Patrick Kielty: Only psychopaths want to have kids when they’re not in a relationship
Funnyman scotches the daddy rumours
Co Down funnyman Patrick Kielty has rubbished reports saying he’s ready to be a dad. The 38-year-old comedian has in the past been quoted as saying he’s ready to settle down and have kids.
But he told Sunday Life he wants to be in a settled relationship before becoming a father.
“I’m quite old fashioned — find yourself a girlfriend first before you want to be married,” he said.
“The notion of me wanting to settle down and have babies ... I wouldn’t have said that.
“Whenever you finish a relationship and you haven’t got into another relationship — generally I find it’s really only psychopaths who want to settle down and have babies if you are not in a relationship.”
And despite being pictured with 24-year-old Swiss supermodel Alizée Gaillard at the recent wedding of Andrea Corr and Brett Desmond, the Dundrum man claims he’s currently unattached.
“I’m single. I was pictured with my Swiss friend Alizée — she’s just a friend,” he said, saying he’s not actively looking for a girlfriend.
“Of course I’m open to the idea,” he added.
“Whatever comes my way will come my way. If I meet someone that would be fantastic. I’m chilling at the minute.”
Instead of a girlfriend, Patrick revealed he has a mistress — the Canadian city of Montreal which he visited for the first time in July during his debut at the prestigious Just For Laughs comedy festival.
He loved the city so much he even wrote about it on his Twitter site where he described the city as his ‘beautiful mistress’, adding, ‘Montreal u are my new bipolar bilingual supermodel girlfriend...I love u both’.
Patrick said: “I fell in love with it — it’s like an American city but they speak French.
“My French isn’t great. It should be better. I have a linguaphone language tape that I should be listening to.
“I love all things French.”
But he added that a long term relationship he enjoyed with a French girlfriend is over. “I was with a French girl for three years,” he revealed. “A great girl — we are still mates.”
During his career, though, Patrick has been criticised for controversial stand-up material, including jokes about the Madeleine McCann (left) case shortly after the little girl’s disappearance.
The material made headlines after some members of the audience walked out of one of his gigs and Patrick later issued a public apology.
“Of course I was sorry,” he said. “You want people to enjoy the night. A thousand people came to enjoy the show and three didn’t. I’m sorry they didn’t and I apologised.”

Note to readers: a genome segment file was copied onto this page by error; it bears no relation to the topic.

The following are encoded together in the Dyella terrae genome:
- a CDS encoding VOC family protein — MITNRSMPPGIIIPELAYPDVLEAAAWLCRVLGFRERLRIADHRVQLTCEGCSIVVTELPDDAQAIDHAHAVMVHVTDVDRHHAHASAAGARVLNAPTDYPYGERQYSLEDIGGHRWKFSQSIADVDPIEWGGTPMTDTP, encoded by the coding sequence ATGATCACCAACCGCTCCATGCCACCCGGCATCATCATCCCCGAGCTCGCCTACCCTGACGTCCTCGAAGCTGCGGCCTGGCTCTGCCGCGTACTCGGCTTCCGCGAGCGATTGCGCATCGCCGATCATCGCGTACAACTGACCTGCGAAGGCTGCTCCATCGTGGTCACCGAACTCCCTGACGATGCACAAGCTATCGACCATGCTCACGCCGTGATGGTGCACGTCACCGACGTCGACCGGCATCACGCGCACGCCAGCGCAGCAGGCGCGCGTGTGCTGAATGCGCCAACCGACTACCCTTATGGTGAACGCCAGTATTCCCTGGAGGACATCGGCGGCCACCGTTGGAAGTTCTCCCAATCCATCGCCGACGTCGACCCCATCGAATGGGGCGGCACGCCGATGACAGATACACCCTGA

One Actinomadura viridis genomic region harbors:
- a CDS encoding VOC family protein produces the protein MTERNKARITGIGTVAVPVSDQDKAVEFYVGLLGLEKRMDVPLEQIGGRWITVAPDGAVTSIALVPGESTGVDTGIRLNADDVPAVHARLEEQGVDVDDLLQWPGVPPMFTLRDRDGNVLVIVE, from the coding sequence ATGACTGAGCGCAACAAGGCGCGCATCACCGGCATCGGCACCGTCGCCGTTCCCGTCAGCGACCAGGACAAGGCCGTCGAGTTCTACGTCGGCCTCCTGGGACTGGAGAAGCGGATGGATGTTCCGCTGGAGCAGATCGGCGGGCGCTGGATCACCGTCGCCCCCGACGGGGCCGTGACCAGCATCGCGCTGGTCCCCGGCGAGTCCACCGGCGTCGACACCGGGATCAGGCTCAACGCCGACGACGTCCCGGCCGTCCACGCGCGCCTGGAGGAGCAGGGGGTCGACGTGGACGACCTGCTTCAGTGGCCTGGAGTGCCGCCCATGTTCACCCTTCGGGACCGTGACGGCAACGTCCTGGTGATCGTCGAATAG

Patrick said he doesn’t try to be controversial, explaining he wants to challenge people rather than deliberately offend them.
“I don’t court controversy,” he said. “I met Joan Rivers after it and she went on Loose Women and swore three times. That’s not me.
“I think the one thing you have to do as a comedian is challenge. I have had death threats for doing jokes about suicide bombers and years ago I had people coming up to me and saying I was going to get kneecapped for doing jokes.
“When I say death threats, I’m not talking about people ringing me up and saying, ‘You’re dead’ — it’s walkouts from shows in a very casual way.”
But despite years of dealing with warnings, it was the prospect of playing Northern Ireland football fan Kenneth McAllister in Marie Jones’s hit play A Night in November two years ago that terrified him.
“I didn’t want to do it,” he said. “It was something I was frightened of and didn’t think I could do it.”
But his performances got rave reviews and the show later won new fans when it was the subject of a BBC behind-the-scenes programme.
“Playing London and the West End was very nervewracking because London is home for me now,” he said. “I’ve lived there for 10 years and while Dundrum is always home I live on the King’s Road and I walk past these theatres every day.
“The last time it was such a tough run on the West End and it was like that Steve Redgrave quote, ‘If I ever go back near a boat, shoot me’, but I’ve suddenly realised that Kenneth is like women having babies — suddenly you get clucky again.
“It’s changed my outlook and it’s changed my career.”
Once the show is over Patrick plans to write a screenplay with a friend.
“I’m not saying that what we are writing will be picked up but you have to start and do what interests you,” he said.
n A Night in November starts tomorrow at Belfast’s Grand Opera House and runs until September 11.